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Khomeini's Body Falls From Coffin as Frenzied Mourners Tear Shroud

June 06, 1989|From Times Wire Services

TEHRAN — Millions of frenzied mourners carried away with grief tore the white shroud from the body of the Ayatollah Ruhollah Khomeini, toppling his half-naked corpse to the ground, before the Iranian leader was buried today.

Mourners blocked the path of a van carrying Khomeini's body in an open coffin to the cemetery from the square where it had lain in state for 24 hours in an air-conditioned glass cubicle.

In a scramble for mementos, they grabbed the tightly wrapped white shroud in which Muslims are buried and tore it to shreds.

State television later showed the mourners grabbing the body and pulling the shroud, until the feet could be seen. The broadcast then was cut off abruptly for several minutes.

"The people love the imam too much," a young man said. "They cannot bear to see him buried." He said they wanted pieces of the shroud "as sacred relics."

Son Knocked Down

The coffin was transferred to a military helicopter, but the crowd rushed forward as it tried to land. As the helicopter flew away with the coffin protruding from its open door, the crowd was told that the burial had been postponed.

Three hours later, however, a helicopter landed the rewrapped body in a metal casket. Parliament Speaker Hashemi Rafsanjani and Khomeini's son, Ahmad, accompanied the body and oversaw the burial.

Ahmad was knocked down in the melee around the coffin and lost his black turban. He looked pale and dazed as he was hoisted above the crowd and passed from hand to hand to an ambulance.

Women clad in head-to-toe black chadors rubbed shoulders with men despite the Islamic prohibition of physical contact between a woman and any man other than her husband.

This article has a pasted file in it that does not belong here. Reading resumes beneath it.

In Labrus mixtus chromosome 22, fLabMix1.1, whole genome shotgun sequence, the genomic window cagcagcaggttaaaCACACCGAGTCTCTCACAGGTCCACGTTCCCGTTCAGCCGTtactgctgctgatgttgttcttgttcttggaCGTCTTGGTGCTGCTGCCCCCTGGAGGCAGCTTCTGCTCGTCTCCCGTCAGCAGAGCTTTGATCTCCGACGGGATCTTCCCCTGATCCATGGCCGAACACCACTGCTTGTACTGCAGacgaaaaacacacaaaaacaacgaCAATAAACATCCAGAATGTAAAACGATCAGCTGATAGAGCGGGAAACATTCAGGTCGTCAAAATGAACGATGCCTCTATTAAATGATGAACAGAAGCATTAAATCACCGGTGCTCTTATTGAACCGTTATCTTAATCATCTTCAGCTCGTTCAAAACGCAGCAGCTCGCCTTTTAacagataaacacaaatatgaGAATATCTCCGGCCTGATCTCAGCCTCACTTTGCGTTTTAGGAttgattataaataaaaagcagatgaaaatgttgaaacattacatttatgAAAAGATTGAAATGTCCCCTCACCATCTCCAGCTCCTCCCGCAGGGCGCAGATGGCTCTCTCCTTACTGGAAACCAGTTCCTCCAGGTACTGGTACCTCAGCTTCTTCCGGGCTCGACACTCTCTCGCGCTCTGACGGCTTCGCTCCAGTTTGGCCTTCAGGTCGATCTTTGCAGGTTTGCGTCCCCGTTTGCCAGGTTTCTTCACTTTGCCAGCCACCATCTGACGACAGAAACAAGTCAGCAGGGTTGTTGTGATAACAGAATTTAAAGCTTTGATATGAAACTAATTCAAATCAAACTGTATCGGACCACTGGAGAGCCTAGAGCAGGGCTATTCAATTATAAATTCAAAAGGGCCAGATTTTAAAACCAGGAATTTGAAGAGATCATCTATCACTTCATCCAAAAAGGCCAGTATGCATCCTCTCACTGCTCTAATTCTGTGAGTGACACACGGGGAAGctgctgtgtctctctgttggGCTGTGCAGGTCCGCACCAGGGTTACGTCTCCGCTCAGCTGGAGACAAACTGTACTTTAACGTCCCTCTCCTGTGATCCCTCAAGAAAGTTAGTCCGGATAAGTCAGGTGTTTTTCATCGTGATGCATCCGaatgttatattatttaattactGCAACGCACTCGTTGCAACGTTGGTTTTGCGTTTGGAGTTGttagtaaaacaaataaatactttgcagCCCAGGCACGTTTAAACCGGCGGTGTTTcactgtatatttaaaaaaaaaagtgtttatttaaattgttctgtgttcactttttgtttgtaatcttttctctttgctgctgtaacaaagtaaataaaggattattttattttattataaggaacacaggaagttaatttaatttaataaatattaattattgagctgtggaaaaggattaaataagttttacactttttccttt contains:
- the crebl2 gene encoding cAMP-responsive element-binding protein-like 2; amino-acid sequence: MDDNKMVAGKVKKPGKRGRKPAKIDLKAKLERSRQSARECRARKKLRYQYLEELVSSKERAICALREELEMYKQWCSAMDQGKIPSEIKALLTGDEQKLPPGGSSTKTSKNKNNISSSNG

Firemen sprayed the crowd with jets of water from fire hoses.

Nightlong Vigil at Bier

Most of Tehran's 6 million people appeared to be in the streets, and official media said millions more came from other regions to bid Khomeini farewell. About 2 million mourners had kept a nightlong vigil around the bier in Mousalam Mosque, 22 miles north of the cemetery.

At the Baheshte Zahra cemetery, thousands of Revolutionary Guards and civilians jostled around the grave raising clouds of dust as Khomeini's body was finally laid to rest.

A television announcer, his voice hoarse with emotion, chanted "Father, don't leave your children! Oh father don't leave your beloved!" as the crowd surged toward the grave. People wept and beat their heads and chests with clenched fists in the Shiite Muslim expression of bereavement.

Soldiers passed concrete slabs over the sea of mourners and laid them across the grave, a shallow pit in a 100-square-yard section of the vast cemetery where men who died in the Islamic revolution and the 8-year war with Iraq are buried.

A crane lowered a metal freight container onto the grave to prevent people from grabbing handfuls of dirt from it and possibly unearthing the body.

8 Killed in Crush Monday

Guns roared a last salute to the 86-year-old patriarch who toppled a 2,500-year-old monarchy in 1979 and transformed Iran into a militant Islamic state. For the moment, at least, no special marker was put on the grave.

Eight people were killed Monday in the packed square, some suffocating and others trampled to death. About 500 mourners were injured or collapsed in temperatures of 104.

Khomeini died of a heart attack Saturday, 11 days after intestinal surgery, without settling the question of who would succeed him.

He left a 29-page "political testament," extracts of which his son read on Tehran radio Monday.

It contained an attack on the United States, which Khomeini called the "Great Satan," and said Iran should guard against "conspiracies and plots."

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